The Seabourn and My Travel Memories: I Am Grateful For BothAugust 15, 2019
Today is our last day on the Seabourn. Oh, how I will miss this beautiful vessel. I will never be able to repay her for her gift: my physical and emotional sense of wellbeing. I have not felt this sense of unceasing tranquility since my days living near the ocean in Honolulu.
On all of our trips, I always reminisce of the memory of a man in my life, my grandfather Paul Lang. His travels instilled wanderlust in my veins. As I write this story while looking out at the sea, I am ever so grateful for him.
Memories of My Grandfather
As most of you are aware, my ultimate concierge and I are world travelers. I have not written about all of my incredible personal adventures because there have been so many that I find myself overwhelmed, developing writer’s anxiety choosing my metaphorical port of entry through the written word.
I guess I should start at the beginning, explaining the reasons behind my wanderlust. My grandfather’s treasures from around the world captivated my interest. By luck, I inherited his curiosity for the unknown.
From the time I was a little girl living in Kankakee by the Sea, I loved to visit my grandfather’s home. I recall the delicious smell of foods cooking in the kitchen and the array of prized possessions he amassed during his worldly travels.
My Initial Exposure to Wanderlust
My grandfather was neither dapper nor highly educated; however, he was a Talmud Scholar and read the Torah in fluent Hebrew. He fled Russia in his teens, traversing across Europe in order to board a ship for America. He reached Ellis Island nearly a year later. While he spoke with a broken tongue, I know my grandfather had a trait I was extremely fortunate to inherit: his curiosity.
I would visit my grandparents’ home often. The first thing I would do was rush into my grandfather’s den and gaze at his collection of treasures.
I romanticized about his carved wooden animals from South Africa and his tall, black sculpture of the Eiffel Tower. I still believe I was a French woman in one of my past lives. The metal, golden pyramids he brought home from Luxor, Egypt also caught my eye. I wondered why the medieval Leaning Tower of Pisa in Italy leaned!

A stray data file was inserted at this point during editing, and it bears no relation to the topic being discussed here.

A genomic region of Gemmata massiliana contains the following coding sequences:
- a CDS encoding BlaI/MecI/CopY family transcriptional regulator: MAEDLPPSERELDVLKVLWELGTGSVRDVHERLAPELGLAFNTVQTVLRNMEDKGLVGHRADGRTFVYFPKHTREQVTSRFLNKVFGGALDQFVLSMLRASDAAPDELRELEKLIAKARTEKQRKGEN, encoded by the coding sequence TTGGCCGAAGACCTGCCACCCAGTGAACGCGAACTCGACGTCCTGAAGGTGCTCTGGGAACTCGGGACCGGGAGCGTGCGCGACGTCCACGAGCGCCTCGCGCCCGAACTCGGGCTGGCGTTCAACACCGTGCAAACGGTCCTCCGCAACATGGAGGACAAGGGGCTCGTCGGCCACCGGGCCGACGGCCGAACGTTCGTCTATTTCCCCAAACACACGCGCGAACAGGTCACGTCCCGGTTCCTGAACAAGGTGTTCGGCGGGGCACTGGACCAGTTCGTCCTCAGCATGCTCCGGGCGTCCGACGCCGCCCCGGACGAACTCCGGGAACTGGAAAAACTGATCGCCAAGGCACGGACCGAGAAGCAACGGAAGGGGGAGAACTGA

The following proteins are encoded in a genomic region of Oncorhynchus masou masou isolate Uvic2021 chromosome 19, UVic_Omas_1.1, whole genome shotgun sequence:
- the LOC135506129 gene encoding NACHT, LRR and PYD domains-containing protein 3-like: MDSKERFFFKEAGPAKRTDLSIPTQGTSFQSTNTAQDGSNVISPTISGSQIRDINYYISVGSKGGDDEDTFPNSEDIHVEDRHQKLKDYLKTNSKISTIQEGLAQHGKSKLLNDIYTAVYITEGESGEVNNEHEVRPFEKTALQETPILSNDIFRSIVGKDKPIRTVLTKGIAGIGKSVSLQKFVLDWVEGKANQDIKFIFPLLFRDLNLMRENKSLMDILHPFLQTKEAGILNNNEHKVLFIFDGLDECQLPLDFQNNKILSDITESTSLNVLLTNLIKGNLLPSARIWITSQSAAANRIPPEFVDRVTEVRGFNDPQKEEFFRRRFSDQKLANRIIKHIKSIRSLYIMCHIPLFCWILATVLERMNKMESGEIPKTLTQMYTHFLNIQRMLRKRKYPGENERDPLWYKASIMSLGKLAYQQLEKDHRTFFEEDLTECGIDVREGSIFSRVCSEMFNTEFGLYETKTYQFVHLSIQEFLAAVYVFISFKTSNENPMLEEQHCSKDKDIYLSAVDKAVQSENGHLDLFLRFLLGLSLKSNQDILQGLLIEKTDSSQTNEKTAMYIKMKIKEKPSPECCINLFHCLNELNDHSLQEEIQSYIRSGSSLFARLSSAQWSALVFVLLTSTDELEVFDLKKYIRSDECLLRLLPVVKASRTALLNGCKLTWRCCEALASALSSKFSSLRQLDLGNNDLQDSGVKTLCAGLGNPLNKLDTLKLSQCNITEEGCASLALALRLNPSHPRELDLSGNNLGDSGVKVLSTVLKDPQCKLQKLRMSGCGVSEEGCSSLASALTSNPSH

Being curious to a fault, I would ask my grandfather to tell me stories about each treasure that decorated the shelves of his den. His stories and his collections were my first exposure to the wonderful world of travel.
Deterred in College
My first lost opportunity to visit Europe occurred when I was in college. My father prevented me from traveling to France and Italy with a girlfriend and her mother because he was worried I might have an appendix attack. To this day, I still have my appendix.
It was not until my late thirties that I had the opportunity to travel abroad when my parents invited us to travel to Asia. We visited Japan, Hong Kong, and China. I left with a yearning to learn more about the incredible cultures on the other side of the world. I also experienced a renewed sense of my own spirituality.
My Ultimate Concierge Ignites My Travel Bug
Constant travel did not begin until I married Shelly 27 years ago. I was in my forties. I really was a ‘Pretty Woman!’ There was nothing this husband of mine would not do for me. Feeding my curiosity for travel was on the top of my list so we took off together to see the world.
The world was my oyster! I went searching for the pearl. Thankfully Shelly, my ultimate concierge, made it all possible.
Mixed in with my travels to new places were newfound international friends! I was fortunate that my husband was a member of an International Real Estate Federation, which was based in Paris and met biyearly for global real estate conferences.
Through these ties, I formed lasting connections with women from Europe, Asia, South America and beyond. Today, these ladies remain some of my dearest girlfriends. They exposed me to their cultures and the hidden treasures in their cities that many visitors never discover.